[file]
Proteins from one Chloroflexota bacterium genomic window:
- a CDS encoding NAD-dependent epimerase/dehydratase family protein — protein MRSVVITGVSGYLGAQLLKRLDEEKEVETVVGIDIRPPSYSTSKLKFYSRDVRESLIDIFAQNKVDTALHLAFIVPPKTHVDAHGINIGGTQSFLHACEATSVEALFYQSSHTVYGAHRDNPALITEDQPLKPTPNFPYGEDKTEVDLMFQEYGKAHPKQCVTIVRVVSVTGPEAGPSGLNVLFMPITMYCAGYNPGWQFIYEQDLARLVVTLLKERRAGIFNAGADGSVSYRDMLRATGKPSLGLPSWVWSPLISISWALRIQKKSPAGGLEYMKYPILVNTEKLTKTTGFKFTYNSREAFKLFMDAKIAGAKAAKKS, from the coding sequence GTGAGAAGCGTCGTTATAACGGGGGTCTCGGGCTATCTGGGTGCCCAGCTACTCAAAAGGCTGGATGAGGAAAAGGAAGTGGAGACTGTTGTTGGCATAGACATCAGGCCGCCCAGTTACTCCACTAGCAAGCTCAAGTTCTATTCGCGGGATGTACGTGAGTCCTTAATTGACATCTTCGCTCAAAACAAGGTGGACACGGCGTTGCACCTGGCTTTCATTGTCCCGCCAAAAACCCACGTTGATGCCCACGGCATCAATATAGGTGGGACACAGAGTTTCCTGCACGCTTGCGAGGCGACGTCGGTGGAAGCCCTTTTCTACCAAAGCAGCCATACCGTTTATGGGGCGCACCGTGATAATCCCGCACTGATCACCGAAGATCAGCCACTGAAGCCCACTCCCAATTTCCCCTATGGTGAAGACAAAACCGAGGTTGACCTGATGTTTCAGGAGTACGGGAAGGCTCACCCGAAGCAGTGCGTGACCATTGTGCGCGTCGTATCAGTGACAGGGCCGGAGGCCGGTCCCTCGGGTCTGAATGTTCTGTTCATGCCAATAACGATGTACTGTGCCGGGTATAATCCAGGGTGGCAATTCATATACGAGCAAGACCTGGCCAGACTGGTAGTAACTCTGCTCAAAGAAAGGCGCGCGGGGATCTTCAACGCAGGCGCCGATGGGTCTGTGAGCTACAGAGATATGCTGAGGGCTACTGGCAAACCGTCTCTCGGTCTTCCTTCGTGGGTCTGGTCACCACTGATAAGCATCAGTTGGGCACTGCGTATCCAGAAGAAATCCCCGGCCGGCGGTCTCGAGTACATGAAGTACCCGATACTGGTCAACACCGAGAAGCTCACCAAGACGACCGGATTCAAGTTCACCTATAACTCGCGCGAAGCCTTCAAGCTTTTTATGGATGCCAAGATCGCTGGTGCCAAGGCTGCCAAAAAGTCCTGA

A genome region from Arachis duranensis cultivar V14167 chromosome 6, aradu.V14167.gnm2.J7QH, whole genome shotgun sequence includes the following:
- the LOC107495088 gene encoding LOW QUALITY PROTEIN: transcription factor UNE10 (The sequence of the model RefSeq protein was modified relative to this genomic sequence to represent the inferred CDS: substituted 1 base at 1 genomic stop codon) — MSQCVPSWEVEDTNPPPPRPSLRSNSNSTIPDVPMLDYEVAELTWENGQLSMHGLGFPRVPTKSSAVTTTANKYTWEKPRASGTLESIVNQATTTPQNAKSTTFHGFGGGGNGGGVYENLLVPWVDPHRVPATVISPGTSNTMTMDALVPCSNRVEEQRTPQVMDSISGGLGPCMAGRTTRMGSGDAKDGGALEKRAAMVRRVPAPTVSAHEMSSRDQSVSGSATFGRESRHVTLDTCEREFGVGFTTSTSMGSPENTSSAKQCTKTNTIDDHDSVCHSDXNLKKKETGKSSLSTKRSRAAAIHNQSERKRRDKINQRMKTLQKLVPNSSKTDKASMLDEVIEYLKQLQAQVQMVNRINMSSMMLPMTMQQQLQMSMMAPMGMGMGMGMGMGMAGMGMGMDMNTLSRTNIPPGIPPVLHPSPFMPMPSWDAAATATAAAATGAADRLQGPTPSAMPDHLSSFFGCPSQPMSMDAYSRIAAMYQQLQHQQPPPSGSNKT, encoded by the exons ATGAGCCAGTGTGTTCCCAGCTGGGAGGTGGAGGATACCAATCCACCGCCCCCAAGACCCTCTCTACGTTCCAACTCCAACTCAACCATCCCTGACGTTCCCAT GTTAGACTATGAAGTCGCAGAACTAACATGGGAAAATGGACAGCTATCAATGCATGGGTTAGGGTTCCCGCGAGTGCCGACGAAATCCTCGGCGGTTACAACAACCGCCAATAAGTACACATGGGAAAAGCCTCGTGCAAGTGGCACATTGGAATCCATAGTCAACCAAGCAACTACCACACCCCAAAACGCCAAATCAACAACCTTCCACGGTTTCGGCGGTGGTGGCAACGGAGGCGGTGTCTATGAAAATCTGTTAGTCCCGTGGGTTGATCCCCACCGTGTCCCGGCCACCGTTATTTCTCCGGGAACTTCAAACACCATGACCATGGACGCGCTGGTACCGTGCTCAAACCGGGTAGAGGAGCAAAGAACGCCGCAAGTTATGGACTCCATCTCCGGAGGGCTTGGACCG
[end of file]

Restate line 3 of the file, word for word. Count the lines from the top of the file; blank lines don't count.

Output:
A genome region from Arachis duranensis cultivar V14167 chromosome 6, aradu.V14167.gnm2.J7QH, whole genome shotgun sequence includes the following: